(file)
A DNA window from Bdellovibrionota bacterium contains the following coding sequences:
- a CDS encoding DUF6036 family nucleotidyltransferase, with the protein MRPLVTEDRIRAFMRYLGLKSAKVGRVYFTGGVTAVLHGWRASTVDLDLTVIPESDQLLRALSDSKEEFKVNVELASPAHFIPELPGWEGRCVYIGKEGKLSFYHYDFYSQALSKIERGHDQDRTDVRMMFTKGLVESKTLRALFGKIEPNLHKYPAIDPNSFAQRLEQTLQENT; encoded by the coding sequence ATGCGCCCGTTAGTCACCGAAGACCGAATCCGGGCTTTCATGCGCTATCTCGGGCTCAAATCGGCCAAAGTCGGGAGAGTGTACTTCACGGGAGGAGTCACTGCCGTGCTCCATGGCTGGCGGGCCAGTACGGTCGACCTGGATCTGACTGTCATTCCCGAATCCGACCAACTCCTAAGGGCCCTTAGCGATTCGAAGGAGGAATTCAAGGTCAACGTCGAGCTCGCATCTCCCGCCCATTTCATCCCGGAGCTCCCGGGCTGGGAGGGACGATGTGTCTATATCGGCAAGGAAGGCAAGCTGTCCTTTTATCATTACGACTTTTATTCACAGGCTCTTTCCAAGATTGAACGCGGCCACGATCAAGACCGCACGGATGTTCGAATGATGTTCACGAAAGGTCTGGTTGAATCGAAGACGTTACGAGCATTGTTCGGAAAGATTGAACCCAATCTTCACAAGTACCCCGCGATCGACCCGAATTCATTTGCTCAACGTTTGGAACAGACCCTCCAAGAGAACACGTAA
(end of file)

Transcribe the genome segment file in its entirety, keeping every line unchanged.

A DNA window from Bdellovibrionota bacterium contains the following coding sequences:
- a CDS encoding DUF6036 family nucleotidyltransferase, with the protein MRPLVTEDRIRAFMRYLGLKSAKVGRVYFTGGVTAVLHGWRASTVDLDLTVIPESDQLLRALSDSKEEFKVNVELASPAHFIPELPGWEGRCVYIGKEGKLSFYHYDFYSQALSKIERGHDQDRTDVRMMFTKGLVESKTLRALFGKIEPNLHKYPAIDPNSFAQRLEQTLQENT; encoded by the coding sequence ATGCGCCCGTTAGTCACCGAAGACCGAATCCGGGCTTTCATGCGCTATCTCGGGCTCAAATCGGCCAAAGTCGGGAGAGTGTACTTCACGGGAGGAGTCACTGCCGTGCTCCATGGCTGGCGGGCCAGTACGGTCGACCTGGATCTGACTGTCATTCCCGAATCCGACCAACTCCTAAGGGCCCTTAGCGATTCGAAGGAGGAATTCAAGGTCAACGTCGAGCTCGCATCTCCCGCCCATTTCATCCCGGAGCTCCCGGGCTGGGAGGGACGATGTGTCTATATCGGCAAGGAAGGCAAGCTGTCCTTTTATCATTACGACTTTTATTCACAGGCTCTTTCCAAGATTGAACGCGGCCACGATCAAGACCGCACGGATGTTCGAATGATGTTCACGAAAGGTCTGGTTGAATCGAAGACGTTACGAGCATTGTTCGGAAAGATTGAACCCAATCTTCACAAGTACCCCGCGATCGACCCGAATTCATTTGCTCAACGTTTGGAACAGACCCTCCAAGAGAACACGTAA